DIY solar water heating

Colombiano

New Member
Good morning all, Having owned factory made solar panels on 3 houses I am contemplating making my own and would appreciate some feedback on my ideas. I am in the process of designing and building a new modernistic house and swimming pool, I have plenty of land but do not want to see ugly solar panels or water storage tanks. My idea is to incorporate the solar water heating into the roof and use a circulating pump to move the hot water to the tanks.

Please bear in mind that many "normal" things are not readily available here, I'm near to the equator but 6500 feet above sea level, very similar temperatures and sun all year round, no chance of any frost unless there is an apocalypse. I never need heating or aircon in the house. I have plenty of space so am thinking of black alkathene piping rather than very expensive copper tubing, less efficient but much simpler to install, I would need more glass to encase it. Will the alkathene piping stand possible high water temperatures?

The tanks would be lower than the piping so I'm thinking something like a central heating pump and then a pressurising pump on the house supply. The garage roof could supply the house hot water needs, bathrooms and kitchen are very near. The house roof could have the same system but on a larger scale to heat the pool using the pool pump to circulate the water.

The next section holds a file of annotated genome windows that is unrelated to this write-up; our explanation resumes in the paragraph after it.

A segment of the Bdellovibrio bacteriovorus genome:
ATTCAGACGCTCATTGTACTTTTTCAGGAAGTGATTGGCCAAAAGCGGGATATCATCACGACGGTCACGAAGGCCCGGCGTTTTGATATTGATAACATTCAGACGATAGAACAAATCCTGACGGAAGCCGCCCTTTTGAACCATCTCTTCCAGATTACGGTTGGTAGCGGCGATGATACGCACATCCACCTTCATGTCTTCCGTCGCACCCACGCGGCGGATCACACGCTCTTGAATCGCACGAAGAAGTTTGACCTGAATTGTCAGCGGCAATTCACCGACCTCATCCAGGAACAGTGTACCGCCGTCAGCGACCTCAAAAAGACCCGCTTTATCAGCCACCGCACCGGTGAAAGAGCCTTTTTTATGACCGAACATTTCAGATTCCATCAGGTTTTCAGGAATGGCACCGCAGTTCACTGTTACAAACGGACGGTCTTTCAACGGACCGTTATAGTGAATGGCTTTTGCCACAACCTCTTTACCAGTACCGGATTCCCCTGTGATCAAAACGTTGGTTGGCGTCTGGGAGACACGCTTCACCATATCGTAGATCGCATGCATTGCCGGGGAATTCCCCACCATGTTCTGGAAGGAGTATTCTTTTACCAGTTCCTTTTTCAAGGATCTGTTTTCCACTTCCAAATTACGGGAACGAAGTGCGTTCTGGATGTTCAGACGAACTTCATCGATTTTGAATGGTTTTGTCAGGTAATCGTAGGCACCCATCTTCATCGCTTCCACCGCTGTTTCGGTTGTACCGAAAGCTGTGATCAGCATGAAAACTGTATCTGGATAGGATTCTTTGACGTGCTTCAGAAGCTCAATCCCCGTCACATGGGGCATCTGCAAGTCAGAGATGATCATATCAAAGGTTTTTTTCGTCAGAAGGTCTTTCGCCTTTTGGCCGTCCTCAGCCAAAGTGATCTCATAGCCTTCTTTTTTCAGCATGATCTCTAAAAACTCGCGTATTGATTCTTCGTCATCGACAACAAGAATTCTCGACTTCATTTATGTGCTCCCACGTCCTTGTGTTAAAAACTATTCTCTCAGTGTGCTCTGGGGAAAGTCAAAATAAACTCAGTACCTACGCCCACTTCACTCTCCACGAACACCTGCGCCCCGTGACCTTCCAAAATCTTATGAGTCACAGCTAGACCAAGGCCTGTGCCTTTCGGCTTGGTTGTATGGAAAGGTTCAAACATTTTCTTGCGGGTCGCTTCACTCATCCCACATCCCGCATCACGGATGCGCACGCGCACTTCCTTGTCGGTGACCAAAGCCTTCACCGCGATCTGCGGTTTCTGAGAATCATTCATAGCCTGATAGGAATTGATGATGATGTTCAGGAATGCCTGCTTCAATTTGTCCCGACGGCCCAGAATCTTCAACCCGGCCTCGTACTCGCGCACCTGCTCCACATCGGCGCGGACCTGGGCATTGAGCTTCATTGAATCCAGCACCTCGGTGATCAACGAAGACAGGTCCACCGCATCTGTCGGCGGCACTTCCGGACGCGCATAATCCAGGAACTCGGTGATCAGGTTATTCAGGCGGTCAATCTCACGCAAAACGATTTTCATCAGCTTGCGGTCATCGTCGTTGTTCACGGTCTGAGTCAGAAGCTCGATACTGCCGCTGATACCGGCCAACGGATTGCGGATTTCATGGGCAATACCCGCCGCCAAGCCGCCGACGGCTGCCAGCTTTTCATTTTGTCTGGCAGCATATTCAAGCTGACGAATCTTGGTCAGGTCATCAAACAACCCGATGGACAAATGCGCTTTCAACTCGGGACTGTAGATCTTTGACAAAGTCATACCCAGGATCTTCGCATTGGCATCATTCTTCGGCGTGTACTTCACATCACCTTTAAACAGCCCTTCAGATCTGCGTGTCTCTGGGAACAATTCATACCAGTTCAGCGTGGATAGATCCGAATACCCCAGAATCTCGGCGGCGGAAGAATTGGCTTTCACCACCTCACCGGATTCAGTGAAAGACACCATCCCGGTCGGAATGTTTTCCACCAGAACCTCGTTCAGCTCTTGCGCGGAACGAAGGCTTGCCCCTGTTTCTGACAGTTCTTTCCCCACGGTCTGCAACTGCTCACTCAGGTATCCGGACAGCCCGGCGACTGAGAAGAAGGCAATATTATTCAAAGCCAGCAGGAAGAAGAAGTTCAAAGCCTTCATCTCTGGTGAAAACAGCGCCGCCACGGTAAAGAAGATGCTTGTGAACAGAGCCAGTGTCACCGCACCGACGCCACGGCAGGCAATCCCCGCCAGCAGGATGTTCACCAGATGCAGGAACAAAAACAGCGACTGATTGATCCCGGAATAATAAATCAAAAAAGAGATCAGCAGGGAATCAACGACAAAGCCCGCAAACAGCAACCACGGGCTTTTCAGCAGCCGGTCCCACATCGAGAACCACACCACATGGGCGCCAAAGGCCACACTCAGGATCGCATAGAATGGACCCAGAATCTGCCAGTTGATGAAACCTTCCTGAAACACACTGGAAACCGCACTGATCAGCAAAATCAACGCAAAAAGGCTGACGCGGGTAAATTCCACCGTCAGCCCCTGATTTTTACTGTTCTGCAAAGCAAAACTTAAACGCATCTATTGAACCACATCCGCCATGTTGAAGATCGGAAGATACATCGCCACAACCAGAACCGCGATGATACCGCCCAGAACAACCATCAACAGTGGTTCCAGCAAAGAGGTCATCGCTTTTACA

Your thoughts and comments would be much appreciated
 

Jackfre

Solar Enthusiast
One of my best system builds for pool heating was installing poly tubing in the concrete skirting around the pool. It cools the concrete while heating the pool and being close by requires little pumping horsepower to supply the water. As to the domestic, you do not say how much water you are trying to heat and store. It will matter to your system design. I have only used factory built dhw collectors so cannot speak to materials that would be suitable. Having used the factory built in the past I would think that your best option. Keep in mind that your diy project is going to be on the roof and if things go sideways you have to do your work up there.
 

Colombiano

New Member
One of my best system builds for pool heating was installing poly tubing in the concrete skirting around the pool. It cools the concrete while heating the pool and being close by requires little pumping horsepower to supply the water. As to the domestic, you do not say how much water you are trying to heat and store. It will matter to your system design. I have only used factory built dhw collectors so cannot speak to materials that would be suitable. Having used the factory built in the past I would think that your best option. Keep in mind that your diy project is going to be on the roof and if things go sideways you have to do your work up there.
Thank you, The piping in the concrete seems a novel idea, my pool will be long and narrow proposed 12 metres by 3 or 3.5 and 1.2 deep .... about 12.000 gallons I need to find out how much piping I could fit into the surrounds. Can you tell me your figures please?